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January 9, 2023

Around the nation: HHS warns health sector about new ransomware threat

Daily Briefing

    HHS warned the health sector about a new ransomware threat, in today's bite-sized hospital and health industry news from the District of Columbia, New Jersey, and South Carolina.

    • District of Columbia: HHS warned the health sector that the Clop ransomware group has been sending health care facilities medical files disguised to seem like they are being sent from doctors. The files appear to request medical appointments to get facilities to open and review the documents. "As these primarily Russian-speaking foreign ransomware gangs compete for victims to exploit in their own highly competitive criminal subculture, they are forced to evolve their attack techniques," said John Riggi, American Hospital Association's national advisor for cybersecurity and risk. "Here, the Clop ransomware gang has done so in a very sinister way—by infiltrating themselves into the normal clinical workflow between physicians and developing highly convincing phishing emails based upon the public profiles of clinicians. It is recommended that staff be educated to this latest tactic. It is also recommended that advanced email and endpoint malware protection and detection systems be deployed across the enterprise as a layer of defense to help counter this and all ongoing cyberthreats to hospitals and health systems." (AHA News, 1/5)
    • New Jersey: Johnson & Johnson on Wednesday filed IPO registration documents for its consumer health products spin-off Kenvue. The spin-off, which was first announced in 2021, covers several household brands, including Tylenol, Band-Aid, Johnson's Baby Powder, Listerine, Neutrogena, and Nicorette. For the nine months ending Oct. 2, 2022, Kenvue reported $1.7 billion in net income on $11.2 billion in sales. (Primack, Axios, 1/5)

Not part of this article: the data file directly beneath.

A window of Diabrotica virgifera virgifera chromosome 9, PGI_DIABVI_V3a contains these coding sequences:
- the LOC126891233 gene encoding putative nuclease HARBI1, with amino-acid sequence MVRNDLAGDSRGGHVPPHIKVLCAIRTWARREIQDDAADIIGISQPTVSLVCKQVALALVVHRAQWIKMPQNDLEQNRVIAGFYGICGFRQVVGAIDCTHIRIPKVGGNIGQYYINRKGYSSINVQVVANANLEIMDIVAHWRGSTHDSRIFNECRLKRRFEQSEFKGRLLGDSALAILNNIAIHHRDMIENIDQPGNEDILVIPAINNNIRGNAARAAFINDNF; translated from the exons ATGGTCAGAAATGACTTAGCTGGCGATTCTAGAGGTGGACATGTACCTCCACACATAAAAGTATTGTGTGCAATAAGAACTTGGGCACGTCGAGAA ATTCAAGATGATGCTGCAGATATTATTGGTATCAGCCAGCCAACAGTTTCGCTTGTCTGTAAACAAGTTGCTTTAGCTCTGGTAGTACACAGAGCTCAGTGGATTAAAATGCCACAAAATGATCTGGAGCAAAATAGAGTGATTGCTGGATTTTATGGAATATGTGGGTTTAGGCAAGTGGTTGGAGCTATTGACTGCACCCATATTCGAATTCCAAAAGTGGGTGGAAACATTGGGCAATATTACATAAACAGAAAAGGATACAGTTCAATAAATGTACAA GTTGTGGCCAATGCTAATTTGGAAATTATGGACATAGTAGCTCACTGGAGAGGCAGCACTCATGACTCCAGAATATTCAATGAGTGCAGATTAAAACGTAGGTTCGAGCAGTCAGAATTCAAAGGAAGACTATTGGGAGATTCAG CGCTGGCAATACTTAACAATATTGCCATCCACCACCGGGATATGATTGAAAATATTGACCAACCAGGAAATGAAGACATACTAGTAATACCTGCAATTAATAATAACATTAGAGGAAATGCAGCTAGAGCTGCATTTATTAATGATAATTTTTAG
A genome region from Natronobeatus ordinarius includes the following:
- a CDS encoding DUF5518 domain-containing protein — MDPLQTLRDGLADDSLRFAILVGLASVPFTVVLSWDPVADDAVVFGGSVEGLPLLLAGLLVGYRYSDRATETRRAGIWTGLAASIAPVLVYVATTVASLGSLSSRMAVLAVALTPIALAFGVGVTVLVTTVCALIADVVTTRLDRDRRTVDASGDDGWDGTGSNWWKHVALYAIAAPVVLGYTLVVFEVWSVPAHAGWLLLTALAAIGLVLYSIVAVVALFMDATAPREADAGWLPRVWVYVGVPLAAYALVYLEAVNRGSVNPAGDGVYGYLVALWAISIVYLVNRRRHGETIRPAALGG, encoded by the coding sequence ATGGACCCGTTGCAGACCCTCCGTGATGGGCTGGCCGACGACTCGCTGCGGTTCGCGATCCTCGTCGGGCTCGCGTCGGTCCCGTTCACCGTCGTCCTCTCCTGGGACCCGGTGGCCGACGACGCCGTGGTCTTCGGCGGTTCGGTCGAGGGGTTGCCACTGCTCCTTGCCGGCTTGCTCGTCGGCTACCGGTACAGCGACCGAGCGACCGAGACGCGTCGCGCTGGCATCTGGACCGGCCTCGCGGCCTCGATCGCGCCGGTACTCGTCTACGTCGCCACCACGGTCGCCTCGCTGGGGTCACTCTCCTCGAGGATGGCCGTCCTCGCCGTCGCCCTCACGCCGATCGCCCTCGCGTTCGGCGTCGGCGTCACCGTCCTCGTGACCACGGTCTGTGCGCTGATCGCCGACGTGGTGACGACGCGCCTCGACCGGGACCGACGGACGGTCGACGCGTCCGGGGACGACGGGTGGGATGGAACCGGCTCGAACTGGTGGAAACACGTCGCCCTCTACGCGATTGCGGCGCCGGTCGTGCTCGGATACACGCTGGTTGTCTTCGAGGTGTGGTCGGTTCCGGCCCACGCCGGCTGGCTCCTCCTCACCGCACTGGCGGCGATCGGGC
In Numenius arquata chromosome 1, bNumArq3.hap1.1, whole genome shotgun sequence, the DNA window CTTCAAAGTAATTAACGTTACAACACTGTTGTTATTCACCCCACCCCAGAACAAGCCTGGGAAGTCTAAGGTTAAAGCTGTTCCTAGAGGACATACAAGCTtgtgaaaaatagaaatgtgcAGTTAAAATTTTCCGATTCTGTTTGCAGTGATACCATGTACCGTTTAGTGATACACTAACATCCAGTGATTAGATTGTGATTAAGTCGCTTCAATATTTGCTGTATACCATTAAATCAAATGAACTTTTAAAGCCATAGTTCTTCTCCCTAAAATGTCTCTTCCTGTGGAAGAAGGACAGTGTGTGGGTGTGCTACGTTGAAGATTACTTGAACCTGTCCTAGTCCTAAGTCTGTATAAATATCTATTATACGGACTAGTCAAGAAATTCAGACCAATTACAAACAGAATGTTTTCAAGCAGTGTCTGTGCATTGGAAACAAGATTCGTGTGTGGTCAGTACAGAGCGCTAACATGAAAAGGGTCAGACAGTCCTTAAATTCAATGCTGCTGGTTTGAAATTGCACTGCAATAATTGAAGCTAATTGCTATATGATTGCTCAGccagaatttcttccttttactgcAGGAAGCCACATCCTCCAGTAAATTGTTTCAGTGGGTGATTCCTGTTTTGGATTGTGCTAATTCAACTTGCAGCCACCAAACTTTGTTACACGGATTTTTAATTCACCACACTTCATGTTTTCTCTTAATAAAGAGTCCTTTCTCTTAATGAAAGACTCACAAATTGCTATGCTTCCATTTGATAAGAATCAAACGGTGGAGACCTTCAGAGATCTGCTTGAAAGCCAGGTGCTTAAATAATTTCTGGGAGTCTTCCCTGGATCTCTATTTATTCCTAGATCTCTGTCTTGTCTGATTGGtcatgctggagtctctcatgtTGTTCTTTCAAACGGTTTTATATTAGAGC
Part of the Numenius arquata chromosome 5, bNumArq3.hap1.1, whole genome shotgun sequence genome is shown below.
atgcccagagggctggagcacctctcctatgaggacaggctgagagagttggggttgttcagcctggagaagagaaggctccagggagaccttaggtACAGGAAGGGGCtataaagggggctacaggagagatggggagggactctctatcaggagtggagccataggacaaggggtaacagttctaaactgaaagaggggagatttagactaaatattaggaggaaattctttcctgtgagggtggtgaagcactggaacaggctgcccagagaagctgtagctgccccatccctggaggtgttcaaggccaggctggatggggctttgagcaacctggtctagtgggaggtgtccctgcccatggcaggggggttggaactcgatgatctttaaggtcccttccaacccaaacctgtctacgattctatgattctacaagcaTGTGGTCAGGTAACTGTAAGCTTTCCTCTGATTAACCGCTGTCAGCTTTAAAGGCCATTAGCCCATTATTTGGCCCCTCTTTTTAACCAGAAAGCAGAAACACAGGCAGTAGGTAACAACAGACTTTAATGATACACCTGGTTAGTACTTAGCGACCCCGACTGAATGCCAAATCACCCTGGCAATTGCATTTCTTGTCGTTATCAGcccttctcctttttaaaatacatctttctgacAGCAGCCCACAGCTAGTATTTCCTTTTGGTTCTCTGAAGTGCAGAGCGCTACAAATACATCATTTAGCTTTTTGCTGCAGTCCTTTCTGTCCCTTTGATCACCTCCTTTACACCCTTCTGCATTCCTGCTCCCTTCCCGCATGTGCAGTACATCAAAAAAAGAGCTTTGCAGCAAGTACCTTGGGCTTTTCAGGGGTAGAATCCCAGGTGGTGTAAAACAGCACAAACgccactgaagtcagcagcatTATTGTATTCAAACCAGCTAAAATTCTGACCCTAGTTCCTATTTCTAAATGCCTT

• South Carolina: The South Carolina state Supreme Court on Thursday overturned the state's six-week abortion ban. The law, which was blocked in 2021, went into effect after Roe v. Wade was overturned by the U.S. Supreme Court last year. Following the South Carolina court's ruling last week, abortion is now legal in the state until the 22nd week of pregnancy. According to a spokesperson from the Center for Reproductive Rights, which was part of the case, this case marks the first state supreme court to rule on whether abortion is a constitutional right since Roe v. Wade was overturned. The law was struck down in a 3-2 decision, with the court ruling that it violated the South Carolina Constitution. In particular, the three justices that supported overturning the law agreed that it violated the state's right to privacy. "[F]ew decisions in life are more private than the decision whether to terminate a pregnancy. Our privacy right must be implicated by restrictions on that decision," wrote Justice Kaye Hearn. In addition, Hearn said the six-week ban was an "unreasonable restriction upon a woman's right to privacy and therefore unconstitutional." The court also said six weeks is "not a reasonable period" for an individual to find out they are pregnant and to decide to have an abortion. (Gonzalez, Axios, 1/5)

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